Warm-Blooded Dinos?

Evidence that large dinosaurs had body temperatures similar to modern-day mammals suggests they were either endothermic or extremely good at conserving body heat.

Jun 24, 2011
Jef Akst


A technique called clumped-isotope thermometry, usually used for reconstructing ancient climates, is shedding light on the age old debate over whether dinosaurs were warm- or cold-blooded. Computer models of heat loss and energy use, oxygen isotope measures, and other techniques have all yielded conflicting results. While evidence of energetic behaviors and high growth rates have suggested that the extinct reptiles’ veins may have carried warm blood throughout the body, some paleontologists have argued that an endothermic animal of that size would quickly overheat.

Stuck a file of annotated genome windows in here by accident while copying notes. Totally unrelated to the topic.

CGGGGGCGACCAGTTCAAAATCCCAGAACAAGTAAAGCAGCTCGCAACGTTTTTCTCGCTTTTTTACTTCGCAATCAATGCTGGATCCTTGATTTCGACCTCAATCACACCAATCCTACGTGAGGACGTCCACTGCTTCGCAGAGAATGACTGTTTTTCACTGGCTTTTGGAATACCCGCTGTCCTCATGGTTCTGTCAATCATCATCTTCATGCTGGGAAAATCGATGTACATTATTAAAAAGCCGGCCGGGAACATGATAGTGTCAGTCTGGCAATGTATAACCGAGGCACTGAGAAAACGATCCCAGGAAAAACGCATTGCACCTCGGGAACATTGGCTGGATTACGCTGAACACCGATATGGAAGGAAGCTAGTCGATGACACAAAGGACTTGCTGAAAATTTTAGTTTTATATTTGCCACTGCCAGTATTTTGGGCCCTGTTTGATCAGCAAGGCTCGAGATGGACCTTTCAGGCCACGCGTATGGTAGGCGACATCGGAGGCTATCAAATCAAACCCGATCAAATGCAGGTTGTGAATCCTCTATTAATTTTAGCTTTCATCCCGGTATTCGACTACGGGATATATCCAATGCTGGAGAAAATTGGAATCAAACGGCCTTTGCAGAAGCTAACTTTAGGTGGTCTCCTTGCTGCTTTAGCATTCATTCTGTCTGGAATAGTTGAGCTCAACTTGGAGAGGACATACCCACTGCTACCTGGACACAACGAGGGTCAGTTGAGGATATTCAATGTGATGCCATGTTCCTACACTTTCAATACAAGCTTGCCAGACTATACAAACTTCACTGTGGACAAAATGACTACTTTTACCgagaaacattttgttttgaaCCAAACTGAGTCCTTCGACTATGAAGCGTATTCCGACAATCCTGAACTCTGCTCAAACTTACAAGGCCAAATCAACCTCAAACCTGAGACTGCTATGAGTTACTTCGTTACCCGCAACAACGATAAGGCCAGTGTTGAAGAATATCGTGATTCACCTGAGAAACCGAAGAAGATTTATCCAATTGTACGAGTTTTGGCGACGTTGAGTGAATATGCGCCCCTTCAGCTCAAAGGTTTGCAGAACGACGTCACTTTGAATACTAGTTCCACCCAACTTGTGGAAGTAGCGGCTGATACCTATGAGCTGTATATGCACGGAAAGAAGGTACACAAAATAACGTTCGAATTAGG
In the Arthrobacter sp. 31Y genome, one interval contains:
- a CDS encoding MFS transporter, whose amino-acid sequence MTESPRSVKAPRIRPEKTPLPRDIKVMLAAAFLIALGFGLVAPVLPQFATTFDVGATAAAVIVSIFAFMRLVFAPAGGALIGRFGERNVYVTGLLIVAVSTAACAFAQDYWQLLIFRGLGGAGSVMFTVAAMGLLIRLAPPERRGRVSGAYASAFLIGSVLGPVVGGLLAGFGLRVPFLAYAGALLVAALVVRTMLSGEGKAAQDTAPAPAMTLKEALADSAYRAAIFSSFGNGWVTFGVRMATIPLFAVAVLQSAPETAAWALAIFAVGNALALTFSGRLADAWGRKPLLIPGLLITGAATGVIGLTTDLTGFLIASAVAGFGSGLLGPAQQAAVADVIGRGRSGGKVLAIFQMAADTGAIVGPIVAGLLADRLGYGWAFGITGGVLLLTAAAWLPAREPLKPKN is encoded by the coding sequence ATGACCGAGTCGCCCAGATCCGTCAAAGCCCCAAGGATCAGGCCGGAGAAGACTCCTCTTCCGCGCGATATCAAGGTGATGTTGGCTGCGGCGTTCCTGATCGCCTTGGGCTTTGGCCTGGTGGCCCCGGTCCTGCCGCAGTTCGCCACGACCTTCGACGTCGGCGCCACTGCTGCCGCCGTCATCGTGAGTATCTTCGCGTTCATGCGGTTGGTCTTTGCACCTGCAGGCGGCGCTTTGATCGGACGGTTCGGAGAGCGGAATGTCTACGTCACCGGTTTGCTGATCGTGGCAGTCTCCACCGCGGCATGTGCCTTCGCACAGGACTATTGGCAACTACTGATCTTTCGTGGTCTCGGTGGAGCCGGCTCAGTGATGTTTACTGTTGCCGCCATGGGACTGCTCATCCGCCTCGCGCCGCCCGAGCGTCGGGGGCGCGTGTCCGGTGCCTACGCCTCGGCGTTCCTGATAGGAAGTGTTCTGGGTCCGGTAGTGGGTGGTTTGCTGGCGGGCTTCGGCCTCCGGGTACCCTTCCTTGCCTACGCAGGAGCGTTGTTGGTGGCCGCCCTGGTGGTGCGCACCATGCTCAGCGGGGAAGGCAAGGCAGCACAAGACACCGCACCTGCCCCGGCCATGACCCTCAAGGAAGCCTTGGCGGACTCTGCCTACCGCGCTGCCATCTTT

Comparing levels of various chemical isotopes in the enamel of fossilized dinosaur teeth, which form at different rates depending on the temperatures at the time of the chemical decomposition, evolutionary biologist Robert Eagle of the California Institute of Technology in Pasadena estimated that two large species of dinosuars—the 30-ton Brachiosaurus and the 50-ton Camarasaurus—had body temperatures between 36° and 38°C, nearly identical to modern mammals. "It's like a thermometer," Eagle told ScienceNOW. The results were published last week in Science.

But that doesn’t mean that dinosaurs maintained their body heat the same way today’s mammals do. Their warm blood may simply be the result of the warm environment they inhabited, for example. In fact, if the ancient giants were endothermic like modern mammals, the insulating properties of their enormous size would have likely caused their temperatures to rise above 40°C—which would have killed them. If dinos were indeed endothermic, they must have also had a cooling system in place, Eagle and his colleagues suggest, perhaps losing heat through their necks and tails.